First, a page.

The territory that covers the municipal district of Artziniega was populated from distant times. The first remains of human presence were found in a cave located next to the church of Retes de Tudela. In an area close by, called Gordeliz, a Roman altar with an inscription in Latin was found at the end of the XVIII Century, and in the excavations carried out in the Sanctuary of La Encina in the second half of the XX Century remains of a human settlement were found with material elements of Roman culture dating to somewhere between the IV and VI centuries.
The written history of Artziniega begins in 1272, when the Castilian King Alfonso X the Wise, decided to make it a Municipality, and confirmed that it would be governed by the Jurisdiction of Biscay, the natural jurisdiction of the land, and by the Town Council of Vitoria for tax and financial matters.
Until Tello’s death, it belonged to the Lord of Biscay. On his death in 1370, his brother the Castilian King Enrique II inherited it, and one year later he granted the valleys of Orozko and Laudio and the village of Artziniega to Pedro López de Ayala, the Chancellor.
The Lords of Ayala and later the Dukes of Veragua, Berwik and Liria were given the prerogative of naming the Mayors until 1817, this right was not exercised in Artziniega, as even though it was owned by these Lords, it never strictly became part of the manor. At first, the Lord named a minister of justice, and later, the open council named its own representatives.
The medieval period was a troubled time in the Basque Country due to the faction wars. The most powerful Basque families were divided into two factions, Oñacino and Gamboíno, and for two centuries battles and bloody events took place, as each faction tried to impose itself on the other.
Artziniega was also witness to an attempt of a blockade; during which, Pero Fernández de Velasco killed Juan López Salazar de San Pelayo in Mena. Another bloody episode took place in 1447 in Mendieta. Other victims of these raids were the foundry workers of Artziniega, as is shown in a Protection Charter granted by the Catholic Monarchs in 1491, against the abuses of the Largatxa de Iratzagorria lineage, with important interests in ironworks and the iron business.
In the XV century the Municipality was ruled by Bylaws that regulated the political and economic life of Artziniega. Artziniega’s economy depended on the wheat crop, it had two mill wheels, and vineyards, apple trees, walnut trees and osiers were also cultivated, and pig breeding was also important; all of this was supplemented with urban trades, such as innkeepers, bakers, butchers, fishmongers, weavers, etc., the weekly market and the September fairs in La Encina, where tradesmen, cloth sellers, shoemakers, locksmiths, silversmiths, jug-pan makers from other areas also came to sell their goods.
Around 1473 a supra-municipal organization, which included the Municipality and the neighbouring towns of Sojoguti, Retes de Tudela, Santa Coloma and Mendieta, under the name of the Council of Ordunte, decided to draw up Bylaws to put their relations in writing as regards the common use of the pastureland and land.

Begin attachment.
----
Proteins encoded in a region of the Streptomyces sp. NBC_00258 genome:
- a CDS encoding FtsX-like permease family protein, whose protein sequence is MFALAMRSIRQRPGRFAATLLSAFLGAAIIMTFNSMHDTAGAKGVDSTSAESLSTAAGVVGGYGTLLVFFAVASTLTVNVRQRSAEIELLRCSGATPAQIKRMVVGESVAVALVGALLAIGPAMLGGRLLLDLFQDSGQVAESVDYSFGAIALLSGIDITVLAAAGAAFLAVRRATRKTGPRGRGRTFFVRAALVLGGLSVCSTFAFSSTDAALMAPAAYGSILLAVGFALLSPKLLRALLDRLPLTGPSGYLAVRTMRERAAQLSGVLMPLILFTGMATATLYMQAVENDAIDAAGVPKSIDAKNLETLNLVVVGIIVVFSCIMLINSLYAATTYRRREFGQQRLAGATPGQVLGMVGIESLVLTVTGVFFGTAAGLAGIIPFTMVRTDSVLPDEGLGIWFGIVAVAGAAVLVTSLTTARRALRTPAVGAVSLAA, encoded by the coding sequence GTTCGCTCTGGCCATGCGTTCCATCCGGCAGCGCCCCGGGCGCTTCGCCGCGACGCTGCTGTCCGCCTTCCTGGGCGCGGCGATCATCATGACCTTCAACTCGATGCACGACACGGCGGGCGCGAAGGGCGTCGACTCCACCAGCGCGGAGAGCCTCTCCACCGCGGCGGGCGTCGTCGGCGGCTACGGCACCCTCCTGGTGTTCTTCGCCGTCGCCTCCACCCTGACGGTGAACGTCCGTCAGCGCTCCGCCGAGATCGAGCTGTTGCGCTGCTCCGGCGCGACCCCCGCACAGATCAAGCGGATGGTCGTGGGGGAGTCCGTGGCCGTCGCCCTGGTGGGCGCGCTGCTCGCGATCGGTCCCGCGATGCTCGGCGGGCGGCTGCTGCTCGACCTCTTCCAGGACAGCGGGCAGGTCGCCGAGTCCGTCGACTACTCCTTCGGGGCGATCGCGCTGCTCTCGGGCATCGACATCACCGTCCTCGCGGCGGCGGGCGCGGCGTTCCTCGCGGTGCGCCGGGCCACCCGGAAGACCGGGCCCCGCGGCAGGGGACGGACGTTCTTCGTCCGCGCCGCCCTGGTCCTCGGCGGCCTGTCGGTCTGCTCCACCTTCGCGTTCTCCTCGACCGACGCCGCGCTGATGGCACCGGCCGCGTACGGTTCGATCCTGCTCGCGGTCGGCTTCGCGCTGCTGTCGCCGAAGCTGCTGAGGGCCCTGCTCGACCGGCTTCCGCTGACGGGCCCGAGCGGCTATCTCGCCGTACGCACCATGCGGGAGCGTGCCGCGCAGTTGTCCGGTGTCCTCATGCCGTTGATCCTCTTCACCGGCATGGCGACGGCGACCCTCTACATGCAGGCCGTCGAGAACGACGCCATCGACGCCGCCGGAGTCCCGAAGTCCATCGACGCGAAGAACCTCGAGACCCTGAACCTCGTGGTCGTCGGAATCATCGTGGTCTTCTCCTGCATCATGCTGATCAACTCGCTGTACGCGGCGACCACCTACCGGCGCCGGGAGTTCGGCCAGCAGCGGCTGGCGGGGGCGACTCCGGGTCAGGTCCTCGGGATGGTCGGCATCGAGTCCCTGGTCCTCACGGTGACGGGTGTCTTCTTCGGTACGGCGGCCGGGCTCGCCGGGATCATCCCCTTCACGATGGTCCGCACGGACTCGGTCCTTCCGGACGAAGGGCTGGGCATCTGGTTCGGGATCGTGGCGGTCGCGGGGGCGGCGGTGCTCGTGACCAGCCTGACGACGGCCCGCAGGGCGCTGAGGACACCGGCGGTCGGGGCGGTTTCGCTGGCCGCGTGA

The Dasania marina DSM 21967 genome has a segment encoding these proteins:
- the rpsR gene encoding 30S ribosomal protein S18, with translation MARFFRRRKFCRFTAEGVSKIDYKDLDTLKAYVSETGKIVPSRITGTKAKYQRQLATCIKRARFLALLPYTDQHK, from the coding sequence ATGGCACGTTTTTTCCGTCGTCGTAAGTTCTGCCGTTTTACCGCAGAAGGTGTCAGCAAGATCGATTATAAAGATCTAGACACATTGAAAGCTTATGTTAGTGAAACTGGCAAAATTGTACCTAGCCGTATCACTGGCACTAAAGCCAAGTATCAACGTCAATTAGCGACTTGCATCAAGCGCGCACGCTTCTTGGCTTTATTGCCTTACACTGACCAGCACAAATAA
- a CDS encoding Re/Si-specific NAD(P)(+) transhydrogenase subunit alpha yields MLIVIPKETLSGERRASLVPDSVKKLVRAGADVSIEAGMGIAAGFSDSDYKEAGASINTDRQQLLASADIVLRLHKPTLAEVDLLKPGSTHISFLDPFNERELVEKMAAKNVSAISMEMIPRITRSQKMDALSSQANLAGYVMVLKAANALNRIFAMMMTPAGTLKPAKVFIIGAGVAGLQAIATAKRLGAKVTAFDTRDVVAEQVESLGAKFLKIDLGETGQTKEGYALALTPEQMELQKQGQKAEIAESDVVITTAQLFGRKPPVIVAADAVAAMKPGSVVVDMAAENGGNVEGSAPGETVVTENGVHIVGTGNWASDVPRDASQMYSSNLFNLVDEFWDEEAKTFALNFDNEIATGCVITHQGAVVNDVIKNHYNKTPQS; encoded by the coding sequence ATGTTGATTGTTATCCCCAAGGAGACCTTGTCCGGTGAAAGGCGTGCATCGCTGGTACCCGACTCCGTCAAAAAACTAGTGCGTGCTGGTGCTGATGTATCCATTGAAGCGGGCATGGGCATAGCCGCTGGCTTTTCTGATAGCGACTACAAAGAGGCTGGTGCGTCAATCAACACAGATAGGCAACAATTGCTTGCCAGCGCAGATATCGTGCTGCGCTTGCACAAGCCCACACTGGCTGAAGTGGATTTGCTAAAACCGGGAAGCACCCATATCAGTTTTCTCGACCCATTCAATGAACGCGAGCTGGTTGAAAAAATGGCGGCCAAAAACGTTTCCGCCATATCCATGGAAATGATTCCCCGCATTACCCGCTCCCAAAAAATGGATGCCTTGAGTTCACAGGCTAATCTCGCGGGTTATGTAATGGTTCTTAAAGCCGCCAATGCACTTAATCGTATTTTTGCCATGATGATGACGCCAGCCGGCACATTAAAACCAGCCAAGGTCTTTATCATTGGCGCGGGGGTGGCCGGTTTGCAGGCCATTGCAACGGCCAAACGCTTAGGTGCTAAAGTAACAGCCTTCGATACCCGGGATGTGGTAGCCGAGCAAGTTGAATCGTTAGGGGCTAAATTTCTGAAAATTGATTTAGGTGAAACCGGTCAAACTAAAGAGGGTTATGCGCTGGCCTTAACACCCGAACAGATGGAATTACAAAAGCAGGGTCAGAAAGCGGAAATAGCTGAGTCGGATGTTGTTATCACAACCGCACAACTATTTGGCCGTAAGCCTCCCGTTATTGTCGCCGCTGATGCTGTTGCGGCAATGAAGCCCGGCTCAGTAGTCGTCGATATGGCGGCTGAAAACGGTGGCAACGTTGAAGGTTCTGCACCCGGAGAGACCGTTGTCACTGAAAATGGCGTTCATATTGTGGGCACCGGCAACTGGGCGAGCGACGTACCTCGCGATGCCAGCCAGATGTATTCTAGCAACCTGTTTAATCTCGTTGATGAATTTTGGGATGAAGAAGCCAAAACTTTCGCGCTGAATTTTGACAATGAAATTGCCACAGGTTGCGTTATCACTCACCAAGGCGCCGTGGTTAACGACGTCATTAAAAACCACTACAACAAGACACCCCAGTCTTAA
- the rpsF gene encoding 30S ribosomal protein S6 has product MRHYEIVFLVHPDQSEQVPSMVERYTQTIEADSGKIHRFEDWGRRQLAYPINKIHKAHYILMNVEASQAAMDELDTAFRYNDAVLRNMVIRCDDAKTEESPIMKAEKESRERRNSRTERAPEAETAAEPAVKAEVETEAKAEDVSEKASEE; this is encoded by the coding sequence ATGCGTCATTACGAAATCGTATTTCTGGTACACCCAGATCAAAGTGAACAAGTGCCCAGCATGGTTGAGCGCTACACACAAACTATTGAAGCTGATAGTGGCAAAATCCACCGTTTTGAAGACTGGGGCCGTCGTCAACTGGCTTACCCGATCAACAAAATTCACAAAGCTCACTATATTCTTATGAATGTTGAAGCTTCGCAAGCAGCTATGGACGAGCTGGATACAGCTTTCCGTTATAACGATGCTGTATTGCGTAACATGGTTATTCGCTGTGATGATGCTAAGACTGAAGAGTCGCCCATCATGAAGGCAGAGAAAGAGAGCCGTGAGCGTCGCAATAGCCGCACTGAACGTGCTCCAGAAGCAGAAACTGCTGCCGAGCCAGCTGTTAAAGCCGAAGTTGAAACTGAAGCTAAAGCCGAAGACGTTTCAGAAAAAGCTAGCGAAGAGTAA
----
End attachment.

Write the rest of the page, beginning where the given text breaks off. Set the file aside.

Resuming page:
Middle Ages - to the French Revolution
This was a very significant period for Artziniega. Throughout the XVII and XVIII Centuries the town started to outgrow its walls and the space immediately outside the walls was occupied. Two communal grounds are known of, the upper ground and lower ground, in which the livestock was enclosed and the threshing was carried out.
Emigration and trade with America lead to economic and cultural progress, through the creation of educational foundations promoted by local emigrants who had become rich in America.
In 1590 Pedro Saenz de Ubaldi founded a Hospital in front of the Church, which centuries later was moved on two occasions to other buildings located in the outer part of the Municipality, alongside Cantón de Zubiaur on the first occasion and in the Arenaza area on the second occasion, and it held this function until the middle of the XX Century.
On his death in 1608, a legacy of Pedro de Oribe Salazar created a School Foundation, which, after the generosity in the XVIII Century of José de Menoio, another Latin American of local origin, it also continued its function until the middle of the XX Century.
These social changes lead to the need to modernize the legislation. Therefore, in 1615 the new Municipal bylaws were drawn up, followed by the Council of Ordunte’s bylaws in 1623. The importance of the Txakoli wine production lead to standards being drawn up on the care, regulation, grape harvest and sale.
In this period, Artziniega was consolidated as a regular exchange centre in the area. As a continuation of the urban extension, the urbanization of Upper Square started around 1814, followed by the Hill to La Encina. The rich and powerful in the surrounding areas moved to the Municipality and built their great houses, which later became summer residences for families from Bilbao and Madrid.
The second half of the XIX Century witnessed significant work to modernize Artziniega in all aspects, and here we must obviously highlight the initiative and future vision of the authorities and residents of a town with only a thousand inhabitants, as they accepted and put into practice works that were more characteristic of a larger town.
The innovations or renovations were produced in the health area, with the first transport of waters; in the administrative area, with the construction of a new building for the Town Hall, jail and municipal weighing scales (1864); in the educational area, with two new buildings for boys and girls schools (1893); in the commercial area, with the construction of a covered market square; in the social area, with the creation of the Old People’s Home (1887); and finally, in the leisure area, with the construction of the pelota court and the recreational casino (1892).